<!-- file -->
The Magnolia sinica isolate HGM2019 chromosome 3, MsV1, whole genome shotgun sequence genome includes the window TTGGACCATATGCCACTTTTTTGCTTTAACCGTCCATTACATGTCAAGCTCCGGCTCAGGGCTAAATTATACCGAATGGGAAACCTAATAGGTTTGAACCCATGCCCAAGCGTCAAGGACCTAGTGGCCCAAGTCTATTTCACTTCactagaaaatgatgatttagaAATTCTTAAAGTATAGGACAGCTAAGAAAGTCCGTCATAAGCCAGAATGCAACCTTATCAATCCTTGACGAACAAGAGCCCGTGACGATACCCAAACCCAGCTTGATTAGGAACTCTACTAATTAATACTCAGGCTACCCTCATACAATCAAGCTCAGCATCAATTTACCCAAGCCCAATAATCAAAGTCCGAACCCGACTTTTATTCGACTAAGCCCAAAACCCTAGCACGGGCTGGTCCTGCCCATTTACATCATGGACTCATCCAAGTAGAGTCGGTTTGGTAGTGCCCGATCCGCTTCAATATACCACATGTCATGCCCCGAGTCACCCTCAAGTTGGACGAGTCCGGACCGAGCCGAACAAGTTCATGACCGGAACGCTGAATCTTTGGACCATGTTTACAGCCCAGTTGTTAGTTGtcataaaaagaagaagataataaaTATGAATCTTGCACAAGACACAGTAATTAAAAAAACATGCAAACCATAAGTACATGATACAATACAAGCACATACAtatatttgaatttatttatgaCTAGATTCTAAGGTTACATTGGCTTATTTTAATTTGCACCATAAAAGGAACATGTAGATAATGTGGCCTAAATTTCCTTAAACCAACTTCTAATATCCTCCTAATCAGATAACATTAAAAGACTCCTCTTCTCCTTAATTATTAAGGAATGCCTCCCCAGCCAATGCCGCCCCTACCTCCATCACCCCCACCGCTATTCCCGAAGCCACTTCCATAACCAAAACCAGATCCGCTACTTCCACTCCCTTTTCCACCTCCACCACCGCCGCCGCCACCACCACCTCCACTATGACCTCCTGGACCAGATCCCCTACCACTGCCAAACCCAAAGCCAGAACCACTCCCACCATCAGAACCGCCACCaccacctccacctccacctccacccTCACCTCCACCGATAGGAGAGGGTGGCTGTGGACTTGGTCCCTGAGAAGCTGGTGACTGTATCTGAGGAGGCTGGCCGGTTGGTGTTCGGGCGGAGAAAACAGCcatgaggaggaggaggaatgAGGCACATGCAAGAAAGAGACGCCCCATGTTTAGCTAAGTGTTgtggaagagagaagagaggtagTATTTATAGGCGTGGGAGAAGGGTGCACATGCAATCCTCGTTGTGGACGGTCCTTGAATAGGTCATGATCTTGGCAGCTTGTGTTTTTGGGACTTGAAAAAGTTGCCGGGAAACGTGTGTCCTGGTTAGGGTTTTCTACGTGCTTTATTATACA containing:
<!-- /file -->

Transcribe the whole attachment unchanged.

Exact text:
The Magnolia sinica isolate HGM2019 chromosome 3, MsV1, whole genome shotgun sequence genome includes the window TTGGACCATATGCCACTTTTTTGCTTTAACCGTCCATTACATGTCAAGCTCCGGCTCAGGGCTAAATTATACCGAATGGGAAACCTAATAGGTTTGAACCCATGCCCAAGCGTCAAGGACCTAGTGGCCCAAGTCTATTTCACTTCactagaaaatgatgatttagaAATTCTTAAAGTATAGGACAGCTAAGAAAGTCCGTCATAAGCCAGAATGCAACCTTATCAATCCTTGACGAACAAGAGCCCGTGACGATACCCAAACCCAGCTTGATTAGGAACTCTACTAATTAATACTCAGGCTACCCTCATACAATCAAGCTCAGCATCAATTTACCCAAGCCCAATAATCAAAGTCCGAACCCGACTTTTATTCGACTAAGCCCAAAACCCTAGCACGGGCTGGTCCTGCCCATTTACATCATGGACTCATCCAAGTAGAGTCGGTTTGGTAGTGCCCGATCCGCTTCAATATACCACATGTCATGCCCCGAGTCACCCTCAAGTTGGACGAGTCCGGACCGAGCCGAACAAGTTCATGACCGGAACGCTGAATCTTTGGACCATGTTTACAGCCCAGTTGTTAGTTGtcataaaaagaagaagataataaaTATGAATCTTGCACAAGACACAGTAATTAAAAAAACATGCAAACCATAAGTACATGATACAATACAAGCACATACAtatatttgaatttatttatgaCTAGATTCTAAGGTTACATTGGCTTATTTTAATTTGCACCATAAAAGGAACATGTAGATAATGTGGCCTAAATTTCCTTAAACCAACTTCTAATATCCTCCTAATCAGATAACATTAAAAGACTCCTCTTCTCCTTAATTATTAAGGAATGCCTCCCCAGCCAATGCCGCCCCTACCTCCATCACCCCCACCGCTATTCCCGAAGCCACTTCCATAACCAAAACCAGATCCGCTACTTCCACTCCCTTTTCCACCTCCACCACCGCCGCCGCCACCACCACCTCCACTATGACCTCCTGGACCAGATCCCCTACCACTGCCAAACCCAAAGCCAGAACCACTCCCACCATCAGAACCGCCACCaccacctccacctccacctccacccTCACCTCCACCGATAGGAGAGGGTGGCTGTGGACTTGGTCCCTGAGAAGCTGGTGACTGTATCTGAGGAGGCTGGCCGGTTGGTGTTCGGGCGGAGAAAACAGCcatgaggaggaggaggaatgAGGCACATGCAAGAAAGAGACGCCCCATGTTTAGCTAAGTGTTgtggaagagagaagagaggtagTATTTATAGGCGTGGGAGAAGGGTGCACATGCAATCCTCGTTGTGGACGGTCCTTGAATAGGTCATGATCTTGGCAGCTTGTGTTTTTGGGACTTGAAAAAGTTGCCGGGAAACGTGTGTCCTGGTTAGGGTTTTCTACGTGCTTTATTATACA containing: